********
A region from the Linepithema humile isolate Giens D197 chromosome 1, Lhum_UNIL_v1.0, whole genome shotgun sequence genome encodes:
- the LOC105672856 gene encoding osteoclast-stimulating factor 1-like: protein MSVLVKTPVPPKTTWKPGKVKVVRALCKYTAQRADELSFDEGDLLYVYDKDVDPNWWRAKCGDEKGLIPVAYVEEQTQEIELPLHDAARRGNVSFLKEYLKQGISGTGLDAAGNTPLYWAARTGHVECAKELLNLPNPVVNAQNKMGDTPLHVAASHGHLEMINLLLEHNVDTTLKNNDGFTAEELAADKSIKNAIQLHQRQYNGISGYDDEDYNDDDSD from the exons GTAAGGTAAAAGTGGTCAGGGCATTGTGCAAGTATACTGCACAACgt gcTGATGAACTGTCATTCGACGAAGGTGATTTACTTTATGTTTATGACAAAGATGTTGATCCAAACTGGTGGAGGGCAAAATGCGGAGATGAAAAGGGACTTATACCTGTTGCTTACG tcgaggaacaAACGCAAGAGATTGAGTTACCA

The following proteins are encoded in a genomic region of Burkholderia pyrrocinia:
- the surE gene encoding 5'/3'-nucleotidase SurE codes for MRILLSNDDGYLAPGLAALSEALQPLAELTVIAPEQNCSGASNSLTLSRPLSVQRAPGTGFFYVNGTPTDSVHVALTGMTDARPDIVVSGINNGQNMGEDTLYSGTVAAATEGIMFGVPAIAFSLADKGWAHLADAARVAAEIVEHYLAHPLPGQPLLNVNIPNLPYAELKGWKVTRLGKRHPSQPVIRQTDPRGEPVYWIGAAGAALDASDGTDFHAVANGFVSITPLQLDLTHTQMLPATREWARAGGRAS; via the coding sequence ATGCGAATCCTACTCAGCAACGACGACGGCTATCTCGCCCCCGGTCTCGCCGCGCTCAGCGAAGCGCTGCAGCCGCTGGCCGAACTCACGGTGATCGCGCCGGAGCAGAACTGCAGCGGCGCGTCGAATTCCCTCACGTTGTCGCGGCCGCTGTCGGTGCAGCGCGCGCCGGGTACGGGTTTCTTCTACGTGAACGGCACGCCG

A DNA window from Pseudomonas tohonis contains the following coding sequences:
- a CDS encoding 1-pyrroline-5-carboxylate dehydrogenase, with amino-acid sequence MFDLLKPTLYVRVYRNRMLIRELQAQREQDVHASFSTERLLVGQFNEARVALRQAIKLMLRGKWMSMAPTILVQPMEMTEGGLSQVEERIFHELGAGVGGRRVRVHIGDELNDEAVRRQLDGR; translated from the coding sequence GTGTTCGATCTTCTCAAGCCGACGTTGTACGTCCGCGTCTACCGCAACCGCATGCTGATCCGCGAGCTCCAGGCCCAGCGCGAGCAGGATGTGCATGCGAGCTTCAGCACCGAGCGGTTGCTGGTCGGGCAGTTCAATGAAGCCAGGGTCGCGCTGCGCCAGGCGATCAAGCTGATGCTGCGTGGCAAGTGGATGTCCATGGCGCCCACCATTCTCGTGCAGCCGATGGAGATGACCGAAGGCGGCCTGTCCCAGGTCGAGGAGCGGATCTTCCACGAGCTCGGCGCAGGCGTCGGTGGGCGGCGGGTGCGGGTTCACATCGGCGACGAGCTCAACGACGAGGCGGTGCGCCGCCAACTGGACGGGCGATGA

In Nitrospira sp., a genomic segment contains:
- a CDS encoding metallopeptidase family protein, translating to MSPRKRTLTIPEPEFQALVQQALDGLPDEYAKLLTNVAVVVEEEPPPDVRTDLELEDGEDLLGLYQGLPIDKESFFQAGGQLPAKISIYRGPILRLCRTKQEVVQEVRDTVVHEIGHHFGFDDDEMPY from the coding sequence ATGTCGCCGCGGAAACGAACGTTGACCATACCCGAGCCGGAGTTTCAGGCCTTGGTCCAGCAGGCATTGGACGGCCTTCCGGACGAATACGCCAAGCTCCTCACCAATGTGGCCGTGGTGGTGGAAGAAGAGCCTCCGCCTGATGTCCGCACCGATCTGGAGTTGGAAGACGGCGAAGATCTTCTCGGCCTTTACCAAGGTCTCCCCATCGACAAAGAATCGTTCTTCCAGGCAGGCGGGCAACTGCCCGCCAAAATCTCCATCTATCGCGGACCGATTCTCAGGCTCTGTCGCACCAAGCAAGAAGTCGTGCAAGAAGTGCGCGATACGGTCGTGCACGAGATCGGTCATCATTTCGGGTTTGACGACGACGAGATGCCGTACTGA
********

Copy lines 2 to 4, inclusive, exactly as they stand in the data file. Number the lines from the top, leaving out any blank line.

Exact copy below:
- the LOC105672856 gene encoding osteoclast-stimulating factor 1-like: protein MSVLVKTPVPPKTTWKPGKVKVVRALCKYTAQRADELSFDEGDLLYVYDKDVDPNWWRAKCGDEKGLIPVAYVEEQTQEIELPLHDAARRGNVSFLKEYLKQGISGTGLDAAGNTPLYWAARTGHVECAKELLNLPNPVVNAQNKMGDTPLHVAASHGHLEMINLLLEHNVDTTLKNNDGFTAEELAADKSIKNAIQLHQRQYNGISGYDDEDYNDDDSD from the exons GTAAGGTAAAAGTGGTCAGGGCATTGTGCAAGTATACTGCACAACgt gcTGATGAACTGTCATTCGACGAAGGTGATTTACTTTATGTTTATGACAAAGATGTTGATCCAAACTGGTGGAGGGCAAAATGCGGAGATGAAAAGGGACTTATACCTGTTGCTTACG tcgaggaacaAACGCAAGAGATTGAGTTACCA

The following proteins are encoded in a genomic region of Burkholderia pyrrocinia:
- the surE gene encoding 5'/3'-nucleotidase SurE codes for MRILLSNDDGYLAPGLAALSEALQPLAELTVIAPEQNCSGASNSLTLSRPLSVQRAPGTGFFYVNGTPTDSVHVALTGMTDARPDIVVSGINNGQNMGEDTLYSGTVAAATEGIMFGVPAIAFSLADKGWAHLADAARVAAEIVEHYLAHPLPGQPLLNVNIPNLPYAELKGWKVTRLGKRHPSQPVIRQTDPRGEPVYWIGAAGAALDASDGTDFHAVANGFVSITPLQLDLTHTQMLPATREWARAGGRAS; via the coding sequence ATGCGAATCCTACTCAGCAACGACGACGGCTATCTCGCCCCCGGTCTCGCCGCGCTCAGCGAAGCGCTGCAGCCGCTGGCCGAACTCACGGTGATCGCGCCGGAGCAGAACTGCAGCGGCGCGTCGAATTCCCTCACGTTGTCGCGGCCGCTGTCGGTGCAGCGCGCGCCGGGTACGGGTTTCTTCTACGTGAACGGCACGCCG